And yes you better believe I am looking forward to getting back on the Battlefield with a decent computer. After reading about Mobo's and ram, etc. Now I know how I can be sniped from across the map. Personally in my opinion, I am not sure I would want all that advantage. It's like cheating and being excited when you win..No?
    Ahh, anyways. I am about ready to buy that config above that you mentioned with the z77 board and the 3770k CPU. I think that will hum along fine for editing and goofin-off' with games on the side. Or down time.
    I appreciate your input and am grateful for forums like these. Thank you. If you have any suggestions for a Mobo and Cpu after further thought please just PM me or comment over here so others on the quest for a rig can access it.
    Peace,
    Netcommercial
  10. VRAM on a GPU has a different purpose than RAM for your system. For your system, RAM serves as a giant cache for your HDD. However, for your GPU, it stores more information for your GPU to render.

    The reason why most people opt to get (for the sake of this example, I'll use a GTX680) a 2GB GTX680 is because the amount of VRAM on that particular card is more than enough for any games up to 2560x1600 resolution. 4GB of VRAM will benefit performance, however, considering the cost of the 4GB version of the card is $100 more than a 2GB card for only a 5-8% performance increase, it's not very cost effective.

    And yes, you are correct. Two 2GB cards working in SLI/CrossfireX would be faster than ONE 4GB card. They will provide much more horsepower for the cost instead of purchasing one 4GB card.

    http://www.anandtech.com/show/6096/evga-geforce-gtx-680-classified-review/6

    The card listed as "EVGA GTX680C is the 4GB version of the card. The other GTX680/670 listed in this list is 2GB. As you can clearly see, the performance difference between 4GB and 2GB isn't as big as one would think. The bigger VRAM would help if you were to make a MASSIVE Nvidia Surround configuration (Three 2560x1600 Monitors for example) however, for your run-of-the-mill 2560x1600/1920x1080 gaming, it's not a very big benefit for the amount of money you're spending.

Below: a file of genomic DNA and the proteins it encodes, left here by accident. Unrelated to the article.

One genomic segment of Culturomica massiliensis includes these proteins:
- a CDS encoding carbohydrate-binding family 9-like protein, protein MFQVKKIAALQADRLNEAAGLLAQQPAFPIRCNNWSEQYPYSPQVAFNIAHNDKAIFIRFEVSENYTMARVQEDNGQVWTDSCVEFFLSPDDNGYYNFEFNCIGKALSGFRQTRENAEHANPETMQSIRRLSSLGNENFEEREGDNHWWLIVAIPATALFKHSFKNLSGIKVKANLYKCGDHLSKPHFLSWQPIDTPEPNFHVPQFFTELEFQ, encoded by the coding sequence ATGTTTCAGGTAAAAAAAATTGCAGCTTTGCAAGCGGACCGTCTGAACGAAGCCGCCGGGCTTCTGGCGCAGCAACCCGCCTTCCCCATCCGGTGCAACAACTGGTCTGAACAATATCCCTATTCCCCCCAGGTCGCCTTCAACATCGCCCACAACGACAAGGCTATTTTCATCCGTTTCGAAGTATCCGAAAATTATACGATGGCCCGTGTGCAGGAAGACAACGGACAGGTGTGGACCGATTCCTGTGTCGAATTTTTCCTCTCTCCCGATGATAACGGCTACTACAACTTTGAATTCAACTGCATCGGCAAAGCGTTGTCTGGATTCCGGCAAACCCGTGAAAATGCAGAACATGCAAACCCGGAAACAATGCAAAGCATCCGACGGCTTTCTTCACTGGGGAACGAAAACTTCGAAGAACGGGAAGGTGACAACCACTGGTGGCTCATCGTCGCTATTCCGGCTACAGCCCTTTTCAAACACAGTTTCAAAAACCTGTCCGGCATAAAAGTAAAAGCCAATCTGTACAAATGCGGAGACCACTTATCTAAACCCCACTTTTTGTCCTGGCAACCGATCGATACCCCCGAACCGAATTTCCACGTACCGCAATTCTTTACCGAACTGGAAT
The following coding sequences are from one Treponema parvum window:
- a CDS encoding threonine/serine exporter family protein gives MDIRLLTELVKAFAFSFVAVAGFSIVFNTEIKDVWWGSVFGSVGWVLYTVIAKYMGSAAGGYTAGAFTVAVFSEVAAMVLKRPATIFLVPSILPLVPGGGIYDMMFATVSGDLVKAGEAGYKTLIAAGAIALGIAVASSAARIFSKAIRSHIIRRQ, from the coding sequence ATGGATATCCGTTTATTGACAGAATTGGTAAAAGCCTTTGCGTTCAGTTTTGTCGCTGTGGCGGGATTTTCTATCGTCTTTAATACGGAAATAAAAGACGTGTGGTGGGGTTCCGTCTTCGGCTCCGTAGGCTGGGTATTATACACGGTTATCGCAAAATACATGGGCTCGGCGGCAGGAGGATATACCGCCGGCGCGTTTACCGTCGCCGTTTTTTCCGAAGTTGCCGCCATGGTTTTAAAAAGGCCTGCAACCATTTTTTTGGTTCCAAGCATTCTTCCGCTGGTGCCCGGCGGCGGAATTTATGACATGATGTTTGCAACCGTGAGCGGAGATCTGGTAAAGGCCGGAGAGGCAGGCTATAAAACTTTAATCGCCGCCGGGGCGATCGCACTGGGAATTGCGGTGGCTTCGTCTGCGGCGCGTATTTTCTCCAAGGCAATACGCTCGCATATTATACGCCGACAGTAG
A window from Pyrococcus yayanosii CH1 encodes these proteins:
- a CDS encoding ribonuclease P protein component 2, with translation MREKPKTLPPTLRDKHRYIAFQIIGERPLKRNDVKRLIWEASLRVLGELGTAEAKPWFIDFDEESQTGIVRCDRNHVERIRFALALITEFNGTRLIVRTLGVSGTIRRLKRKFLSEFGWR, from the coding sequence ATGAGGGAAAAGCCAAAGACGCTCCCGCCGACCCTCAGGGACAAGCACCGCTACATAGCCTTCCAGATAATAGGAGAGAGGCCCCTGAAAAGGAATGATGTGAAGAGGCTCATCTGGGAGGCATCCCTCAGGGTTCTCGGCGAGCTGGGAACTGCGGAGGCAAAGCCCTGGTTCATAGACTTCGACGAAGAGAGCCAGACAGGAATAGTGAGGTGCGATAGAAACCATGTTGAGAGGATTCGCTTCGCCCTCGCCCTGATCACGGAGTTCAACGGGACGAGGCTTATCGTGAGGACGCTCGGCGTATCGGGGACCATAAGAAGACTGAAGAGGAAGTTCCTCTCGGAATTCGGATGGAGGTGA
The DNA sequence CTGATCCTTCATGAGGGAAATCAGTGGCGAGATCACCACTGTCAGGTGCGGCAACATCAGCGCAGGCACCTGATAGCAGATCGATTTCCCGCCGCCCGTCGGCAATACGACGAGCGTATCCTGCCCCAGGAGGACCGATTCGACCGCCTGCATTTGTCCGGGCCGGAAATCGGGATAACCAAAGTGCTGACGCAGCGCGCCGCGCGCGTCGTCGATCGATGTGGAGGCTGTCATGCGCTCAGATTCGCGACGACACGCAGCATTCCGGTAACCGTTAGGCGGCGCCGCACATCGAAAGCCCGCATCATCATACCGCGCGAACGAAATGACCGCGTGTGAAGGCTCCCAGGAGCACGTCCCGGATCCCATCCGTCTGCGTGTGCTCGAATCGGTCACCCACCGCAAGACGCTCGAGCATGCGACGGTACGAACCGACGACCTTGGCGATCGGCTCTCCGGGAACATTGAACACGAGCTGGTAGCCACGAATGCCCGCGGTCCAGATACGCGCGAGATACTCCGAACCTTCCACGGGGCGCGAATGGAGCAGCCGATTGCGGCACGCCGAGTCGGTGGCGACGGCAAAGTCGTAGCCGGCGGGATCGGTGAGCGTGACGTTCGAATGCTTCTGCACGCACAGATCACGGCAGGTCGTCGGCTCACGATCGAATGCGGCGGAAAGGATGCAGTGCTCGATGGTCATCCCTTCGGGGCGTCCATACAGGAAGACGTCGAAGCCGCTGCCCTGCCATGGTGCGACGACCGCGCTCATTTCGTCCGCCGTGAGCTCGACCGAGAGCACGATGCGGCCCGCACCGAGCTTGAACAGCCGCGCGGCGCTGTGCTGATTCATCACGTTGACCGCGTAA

Of course, this will be a very different story if you're going to be working on Compute/acceleration applications, however, you have stated you already have a Quadro card so this is not a very big concern to me at the moment.
  11. As far as I know, no programs that have GPU acceleration can take advantage of SLI.
  12. mocchan said:
    VRAM on a GPU has a different purpose than RAM for your system. For your system, RAM serves as a giant cache for your HDD. However, for your GPU, it stores more information for your GPU to render.

    The reason why most people opt to get (for the sake of this example, I'll use a GTX680) a 2GB GTX680 is because the amount of VRAM on that particular card is more than enough for any games up to 2560x1600 resolution. 4GB of VRAM will benefit performance, however, considering the cost of the 4GB version of the card is $100 more than a 2GB card for only a 5-8% performance increase, it's not very cost effective.

    And yes, you are correct. Two 2GB cards working in SLI/CrossfireX would be faster than ONE 4GB card. They will provide much more horsepower for the cost instead of purchasing one 4GB card.

    http://www.anandtech.com/show/6096/evga-geforce-gtx-680-classified-review/6

    The card listed as "EVGA GTX680C is the 4GB version of the card. The other GTX680/670 listed in this list is 2GB. As you can clearly see, the performance difference between 4GB and 2GB isn't as big as one would think. The bigger VRAM would help if you were to make a MASSIVE Nvidia Surround configuration (Three 2560x1600 Monitors for example) however, for your run-of-the-mill 2560x1600/1920x1080 gaming, it's not a very big benefit for the amount of money you're spending.

    Of course, this will be a very different story if you're going to be working on Compute/acceleration applications, however, you have stated you already have a Quadro card so this is not a very big concern to me at the moment.


    Thanks for that. I appreciate it. I have learned a lot of things on this forum and also do read a lot of Anandtech forum, although I am not a member over there. So according to your information. I do not think Crossfire will even be used for my application, or most folks applications, for that matter. From what I am understanding here, it is really for multi monitors at a high res. Or accessing the Crossfire, using a Tesla card to speed up the rendering or processing of data. Thanks. Direct me if I am mistaken.
    Regards,
    Netcommercial
  13. My apologies, I may have confused you with the terms CrossfireX and SLI with my previous post. CrossfireX is a technology strictly for AMD GPU's while SLI is strictly for Nvidia GPU's. They are both the same thing in which they take multiple cards to work together for beefier performance, however.

    But getting back on topic, yes, you are correct.
  14. Best answer selected by netcommercial.